‘A particular difficulty for the journalists in Kabul is the physical danger of covering the fighting. Combat makes good, if somewhat repetitive, copy, and even better television. But the days are long gone when William Howard Russell of The Times could sit on a nearby hilltop and observe the fighting through his telescope: the modern journalist needs to be embedded with the fighting troops. And, in accepting an embed, he or she can be compromising, both implicitly as well as explicitly (in any agreement he signs), his objectivity. Morally it is difficult, having been under fire with extraordinarily courageous young men, to write negative things about what they have done, or call into question the point of it all. That is of course one reason why defence ministries are eager to embed journalists. Defence correspondents are especially dependent on the military, and the MOD or the Pentagon, for access and information. But they can risk becoming little more than unofficial military spokesmen. Quite legitimately, the military news machines have their own agenda: to create the impression of unstoppable progress, and to boost support at home for the military in general and the campaign in particular’.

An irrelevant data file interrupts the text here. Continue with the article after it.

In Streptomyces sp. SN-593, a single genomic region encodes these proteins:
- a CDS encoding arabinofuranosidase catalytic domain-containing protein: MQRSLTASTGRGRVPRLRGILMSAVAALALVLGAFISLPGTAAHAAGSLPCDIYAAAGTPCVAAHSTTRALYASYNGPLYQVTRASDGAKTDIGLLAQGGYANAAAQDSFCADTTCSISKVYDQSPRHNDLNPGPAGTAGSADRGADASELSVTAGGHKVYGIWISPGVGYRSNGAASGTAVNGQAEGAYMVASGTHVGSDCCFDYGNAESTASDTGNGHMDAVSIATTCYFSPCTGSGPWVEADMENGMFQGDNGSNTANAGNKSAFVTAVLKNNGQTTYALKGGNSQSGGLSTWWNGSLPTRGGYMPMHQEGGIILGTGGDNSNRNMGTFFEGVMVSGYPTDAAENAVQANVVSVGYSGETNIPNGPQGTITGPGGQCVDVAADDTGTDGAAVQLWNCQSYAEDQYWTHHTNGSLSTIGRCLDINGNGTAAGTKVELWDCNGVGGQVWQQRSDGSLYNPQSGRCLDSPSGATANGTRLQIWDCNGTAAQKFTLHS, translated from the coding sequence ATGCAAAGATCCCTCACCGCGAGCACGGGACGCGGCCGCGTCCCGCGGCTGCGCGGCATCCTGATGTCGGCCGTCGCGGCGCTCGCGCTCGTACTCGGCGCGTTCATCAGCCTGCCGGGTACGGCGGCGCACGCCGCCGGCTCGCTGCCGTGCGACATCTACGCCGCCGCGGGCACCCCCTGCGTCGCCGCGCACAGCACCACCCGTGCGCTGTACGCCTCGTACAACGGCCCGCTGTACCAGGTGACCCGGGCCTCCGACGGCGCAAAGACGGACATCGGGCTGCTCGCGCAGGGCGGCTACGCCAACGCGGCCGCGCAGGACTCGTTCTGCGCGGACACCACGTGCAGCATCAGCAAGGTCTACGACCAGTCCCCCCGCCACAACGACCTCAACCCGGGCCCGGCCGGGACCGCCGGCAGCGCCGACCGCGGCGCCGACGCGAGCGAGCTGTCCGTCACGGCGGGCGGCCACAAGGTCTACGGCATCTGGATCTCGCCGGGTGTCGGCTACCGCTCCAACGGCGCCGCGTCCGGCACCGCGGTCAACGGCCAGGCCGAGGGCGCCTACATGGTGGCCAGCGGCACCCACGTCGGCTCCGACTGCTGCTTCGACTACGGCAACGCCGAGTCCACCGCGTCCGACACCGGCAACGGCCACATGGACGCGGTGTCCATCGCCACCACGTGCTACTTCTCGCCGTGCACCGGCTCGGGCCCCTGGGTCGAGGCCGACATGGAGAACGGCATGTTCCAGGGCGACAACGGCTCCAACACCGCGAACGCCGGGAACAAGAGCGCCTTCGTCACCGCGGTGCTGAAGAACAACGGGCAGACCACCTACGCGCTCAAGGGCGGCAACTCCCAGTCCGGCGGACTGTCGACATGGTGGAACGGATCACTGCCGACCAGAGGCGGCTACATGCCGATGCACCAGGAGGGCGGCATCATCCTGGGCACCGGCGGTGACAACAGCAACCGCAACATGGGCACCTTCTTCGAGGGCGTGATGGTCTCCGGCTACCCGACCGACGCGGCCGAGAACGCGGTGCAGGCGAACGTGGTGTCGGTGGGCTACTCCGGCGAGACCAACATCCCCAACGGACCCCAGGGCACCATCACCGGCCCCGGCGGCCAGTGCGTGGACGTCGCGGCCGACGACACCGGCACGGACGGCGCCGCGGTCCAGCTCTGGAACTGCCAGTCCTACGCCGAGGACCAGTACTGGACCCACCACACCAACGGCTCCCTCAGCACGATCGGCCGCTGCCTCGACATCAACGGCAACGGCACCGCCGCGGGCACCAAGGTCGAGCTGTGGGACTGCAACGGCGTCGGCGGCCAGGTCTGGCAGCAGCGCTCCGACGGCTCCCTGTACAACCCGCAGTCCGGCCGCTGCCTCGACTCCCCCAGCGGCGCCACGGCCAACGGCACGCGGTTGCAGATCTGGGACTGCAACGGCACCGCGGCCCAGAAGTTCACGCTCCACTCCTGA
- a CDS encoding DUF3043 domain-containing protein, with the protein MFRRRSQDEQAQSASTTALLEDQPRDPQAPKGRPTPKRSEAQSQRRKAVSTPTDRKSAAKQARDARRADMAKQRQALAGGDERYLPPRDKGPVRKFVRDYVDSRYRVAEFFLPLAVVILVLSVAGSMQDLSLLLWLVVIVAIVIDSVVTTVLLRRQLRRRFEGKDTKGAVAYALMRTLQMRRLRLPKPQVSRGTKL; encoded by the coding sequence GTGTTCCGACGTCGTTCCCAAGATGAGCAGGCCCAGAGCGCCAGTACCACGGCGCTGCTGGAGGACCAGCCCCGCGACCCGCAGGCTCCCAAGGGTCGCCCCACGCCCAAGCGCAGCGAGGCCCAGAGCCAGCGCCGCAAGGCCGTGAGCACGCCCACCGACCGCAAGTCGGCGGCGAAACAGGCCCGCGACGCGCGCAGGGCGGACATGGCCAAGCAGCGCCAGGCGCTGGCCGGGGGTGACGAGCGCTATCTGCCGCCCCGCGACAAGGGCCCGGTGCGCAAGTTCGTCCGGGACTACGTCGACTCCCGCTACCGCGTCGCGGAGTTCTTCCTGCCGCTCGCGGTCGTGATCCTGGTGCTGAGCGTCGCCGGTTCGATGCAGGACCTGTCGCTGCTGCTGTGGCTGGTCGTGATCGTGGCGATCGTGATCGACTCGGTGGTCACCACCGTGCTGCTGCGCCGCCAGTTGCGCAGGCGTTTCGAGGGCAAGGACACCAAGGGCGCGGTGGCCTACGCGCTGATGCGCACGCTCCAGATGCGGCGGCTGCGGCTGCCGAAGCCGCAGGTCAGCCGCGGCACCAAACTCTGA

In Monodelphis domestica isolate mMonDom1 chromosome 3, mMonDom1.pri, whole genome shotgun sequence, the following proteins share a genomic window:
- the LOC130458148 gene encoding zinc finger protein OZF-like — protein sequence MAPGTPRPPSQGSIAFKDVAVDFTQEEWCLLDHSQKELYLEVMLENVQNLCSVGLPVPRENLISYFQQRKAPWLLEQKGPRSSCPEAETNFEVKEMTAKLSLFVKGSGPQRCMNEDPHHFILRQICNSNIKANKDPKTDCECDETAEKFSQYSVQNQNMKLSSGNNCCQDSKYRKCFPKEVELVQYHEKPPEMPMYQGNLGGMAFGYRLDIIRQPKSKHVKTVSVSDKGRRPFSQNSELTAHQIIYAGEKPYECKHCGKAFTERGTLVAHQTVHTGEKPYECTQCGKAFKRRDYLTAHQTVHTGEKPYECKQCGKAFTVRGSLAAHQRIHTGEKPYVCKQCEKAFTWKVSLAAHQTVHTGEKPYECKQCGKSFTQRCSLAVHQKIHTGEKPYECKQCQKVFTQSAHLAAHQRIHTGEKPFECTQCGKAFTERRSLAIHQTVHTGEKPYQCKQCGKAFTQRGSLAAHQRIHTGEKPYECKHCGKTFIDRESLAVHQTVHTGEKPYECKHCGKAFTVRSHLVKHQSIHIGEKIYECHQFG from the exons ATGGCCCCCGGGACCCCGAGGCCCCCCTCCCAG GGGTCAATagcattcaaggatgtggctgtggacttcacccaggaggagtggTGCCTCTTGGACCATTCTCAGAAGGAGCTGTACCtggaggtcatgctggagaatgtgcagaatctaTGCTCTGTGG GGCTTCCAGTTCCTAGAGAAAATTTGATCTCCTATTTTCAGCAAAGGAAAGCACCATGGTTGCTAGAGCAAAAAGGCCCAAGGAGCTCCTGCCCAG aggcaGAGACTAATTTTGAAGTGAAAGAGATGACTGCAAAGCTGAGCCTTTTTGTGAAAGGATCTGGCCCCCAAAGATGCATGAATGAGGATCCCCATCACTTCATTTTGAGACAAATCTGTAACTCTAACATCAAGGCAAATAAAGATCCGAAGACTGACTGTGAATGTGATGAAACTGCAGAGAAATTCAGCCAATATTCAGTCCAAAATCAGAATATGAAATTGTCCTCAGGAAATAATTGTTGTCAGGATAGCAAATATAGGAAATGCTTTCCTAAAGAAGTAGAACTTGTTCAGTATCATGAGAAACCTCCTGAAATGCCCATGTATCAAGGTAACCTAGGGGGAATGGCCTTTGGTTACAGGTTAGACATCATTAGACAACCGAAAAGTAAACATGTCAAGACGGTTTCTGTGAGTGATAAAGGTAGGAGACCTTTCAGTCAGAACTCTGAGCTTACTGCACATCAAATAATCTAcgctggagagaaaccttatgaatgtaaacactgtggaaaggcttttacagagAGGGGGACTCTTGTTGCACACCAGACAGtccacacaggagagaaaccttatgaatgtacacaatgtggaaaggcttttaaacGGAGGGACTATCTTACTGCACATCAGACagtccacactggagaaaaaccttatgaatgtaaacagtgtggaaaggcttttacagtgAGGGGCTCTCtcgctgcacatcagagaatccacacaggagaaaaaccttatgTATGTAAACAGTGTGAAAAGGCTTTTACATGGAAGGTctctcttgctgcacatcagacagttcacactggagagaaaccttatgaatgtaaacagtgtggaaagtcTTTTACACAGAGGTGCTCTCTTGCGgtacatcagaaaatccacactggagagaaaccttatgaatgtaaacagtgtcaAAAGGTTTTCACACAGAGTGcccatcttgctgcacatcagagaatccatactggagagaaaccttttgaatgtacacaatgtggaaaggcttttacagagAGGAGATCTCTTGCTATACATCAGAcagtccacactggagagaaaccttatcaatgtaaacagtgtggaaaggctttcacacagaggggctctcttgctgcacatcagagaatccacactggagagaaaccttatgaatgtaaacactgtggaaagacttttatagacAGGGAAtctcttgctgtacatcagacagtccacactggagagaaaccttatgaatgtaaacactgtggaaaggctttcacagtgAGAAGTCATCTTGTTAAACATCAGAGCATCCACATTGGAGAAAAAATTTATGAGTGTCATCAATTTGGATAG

Cowper-Coles, Sherard (2011-05-23). Cables from Kabul: The Inside Story of the West’s Afghanistan Campaign (Kindle Locations 1767-1770). HarperCollins Publishers. Kindle Edition.